I principally look after the majority of the expat/assignment/secondments (or whatever you want to call them) queries in the firm. I deal with plenty of these queries with all sorts of weird and wonderful intricacies. Your hope when you get one of these is that the company haven't gone and tried to implement something themselves, otherwise the chances are its totally screwed up! They are great for generating income though - we had 7 offices working on one query...... The correspondence was gas!

Quoting sections of the DTA isn't the way to go to with these queries.

OP a couple of comments:
  • Your employer is an Irish resident entity,
  • You are employed under an Irish contract of employment,
  • You spend less than 140 days per annum (280 days over two years) in the State,
  • 100% of the duties of your employment are carried out in Ireland,
  • You are currently paying Irish PAYE and Irish PRSI,
  • You are not paying any UK tax on your employment income,

You might confirm if the above statements are correct. I haven't read through the whole thread so the statements above may have been covered off already and may be completely wrong.
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10-08-2012, 14:07   #19
Marcusm
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Originally Posted by Shane732 View Post

  • 100% of the duties of your employment are carried out in Ireland,.
Sorry if you're being p*ssed off. The OP seems not to be replying but I think the bullet point above is the only one which is not correct based on the OP's statements. He has advised that he works from a home office int he UK to which his Irish office number is diverted. Additionally, he attends at an Irish office for 5 days per month. Clearly this is abopve any de minimis level but it is hard to accept the assertions made by another that the fact that he is working from a UK home is irrelevant in determining from where the employment is exercised. Followed to the logical conclusion, reductio ad absurdum, if he never attended the Irish office, could the same argument have any validity. For what it's worth, I'm unconvinced that his physical location can be disregarded in determining the extent to which the employment is exercised in the State. This is not the situation of an NI based employee crossing the border each day.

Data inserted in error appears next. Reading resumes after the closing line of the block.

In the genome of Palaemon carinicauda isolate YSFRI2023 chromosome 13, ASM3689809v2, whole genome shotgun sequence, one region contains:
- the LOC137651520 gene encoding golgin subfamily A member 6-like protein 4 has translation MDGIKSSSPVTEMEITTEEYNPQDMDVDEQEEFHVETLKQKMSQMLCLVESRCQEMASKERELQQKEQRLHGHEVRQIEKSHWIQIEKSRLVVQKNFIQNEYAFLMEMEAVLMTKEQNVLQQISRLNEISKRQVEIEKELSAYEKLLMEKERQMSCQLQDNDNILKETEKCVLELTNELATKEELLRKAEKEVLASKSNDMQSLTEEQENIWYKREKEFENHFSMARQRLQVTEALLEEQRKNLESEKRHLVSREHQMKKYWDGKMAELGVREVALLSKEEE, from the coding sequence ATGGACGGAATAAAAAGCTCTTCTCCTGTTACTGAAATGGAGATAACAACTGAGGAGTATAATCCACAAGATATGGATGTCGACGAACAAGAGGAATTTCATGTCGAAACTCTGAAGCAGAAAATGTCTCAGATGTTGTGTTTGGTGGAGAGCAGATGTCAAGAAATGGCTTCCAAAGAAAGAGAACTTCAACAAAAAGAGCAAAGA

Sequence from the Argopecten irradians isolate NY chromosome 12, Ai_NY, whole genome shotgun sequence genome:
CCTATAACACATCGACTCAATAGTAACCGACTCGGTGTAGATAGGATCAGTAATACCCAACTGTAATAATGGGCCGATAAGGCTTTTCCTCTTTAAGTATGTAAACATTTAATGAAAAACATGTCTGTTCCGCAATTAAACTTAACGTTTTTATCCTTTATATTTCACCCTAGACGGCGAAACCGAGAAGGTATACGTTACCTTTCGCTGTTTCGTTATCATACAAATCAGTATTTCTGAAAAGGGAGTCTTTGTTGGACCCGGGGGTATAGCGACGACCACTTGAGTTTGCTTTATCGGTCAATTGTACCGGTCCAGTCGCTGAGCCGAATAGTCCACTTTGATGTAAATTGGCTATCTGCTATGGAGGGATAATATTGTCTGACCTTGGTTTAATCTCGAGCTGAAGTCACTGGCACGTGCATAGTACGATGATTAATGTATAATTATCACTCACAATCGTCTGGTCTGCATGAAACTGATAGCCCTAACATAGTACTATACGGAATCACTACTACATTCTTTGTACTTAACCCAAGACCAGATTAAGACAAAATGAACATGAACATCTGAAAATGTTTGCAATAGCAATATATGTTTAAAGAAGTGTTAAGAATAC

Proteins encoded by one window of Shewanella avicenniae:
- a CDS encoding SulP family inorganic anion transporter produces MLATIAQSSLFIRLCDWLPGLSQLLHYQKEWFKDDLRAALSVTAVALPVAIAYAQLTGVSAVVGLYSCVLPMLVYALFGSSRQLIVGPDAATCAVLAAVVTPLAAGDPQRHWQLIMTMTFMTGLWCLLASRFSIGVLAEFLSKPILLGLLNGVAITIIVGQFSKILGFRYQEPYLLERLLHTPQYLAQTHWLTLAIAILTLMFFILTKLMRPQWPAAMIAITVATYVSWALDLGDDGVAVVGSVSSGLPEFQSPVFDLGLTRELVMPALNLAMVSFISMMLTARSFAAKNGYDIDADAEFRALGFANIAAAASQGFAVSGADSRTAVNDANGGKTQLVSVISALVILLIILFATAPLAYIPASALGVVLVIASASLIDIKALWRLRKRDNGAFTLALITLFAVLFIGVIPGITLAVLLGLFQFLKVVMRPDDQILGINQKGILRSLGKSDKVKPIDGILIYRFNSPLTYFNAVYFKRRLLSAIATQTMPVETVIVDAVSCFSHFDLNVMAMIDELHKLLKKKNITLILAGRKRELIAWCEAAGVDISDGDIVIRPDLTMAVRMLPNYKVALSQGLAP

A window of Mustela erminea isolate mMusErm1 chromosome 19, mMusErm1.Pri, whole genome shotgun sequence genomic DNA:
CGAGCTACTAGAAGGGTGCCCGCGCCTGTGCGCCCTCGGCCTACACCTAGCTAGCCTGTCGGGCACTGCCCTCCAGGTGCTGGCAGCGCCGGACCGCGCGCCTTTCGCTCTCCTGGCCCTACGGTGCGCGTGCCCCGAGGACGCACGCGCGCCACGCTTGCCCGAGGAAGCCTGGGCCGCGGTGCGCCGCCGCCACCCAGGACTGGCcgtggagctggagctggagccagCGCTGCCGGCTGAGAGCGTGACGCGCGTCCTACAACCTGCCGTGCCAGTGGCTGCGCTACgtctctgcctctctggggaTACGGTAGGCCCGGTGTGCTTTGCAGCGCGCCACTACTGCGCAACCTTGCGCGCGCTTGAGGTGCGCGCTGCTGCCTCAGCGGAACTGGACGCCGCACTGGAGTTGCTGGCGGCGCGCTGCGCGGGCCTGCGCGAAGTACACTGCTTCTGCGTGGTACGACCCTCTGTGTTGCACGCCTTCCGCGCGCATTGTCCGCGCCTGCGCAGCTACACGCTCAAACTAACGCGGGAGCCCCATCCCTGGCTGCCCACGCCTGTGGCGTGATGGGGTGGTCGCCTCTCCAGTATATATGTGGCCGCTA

Frankly, I feel a little sorry for the OP as some small planning by his employer at the beginning could have made things much simpler for him. He may be required to be subject to PAYE but it is hard to accept that he has a liability for Irish income tax on 100% of his employment income as it is not "exercised" in the State. I do not think that his employer would have to have a PE in the UK for the employee to be exercising his employment outside Ireland, for example.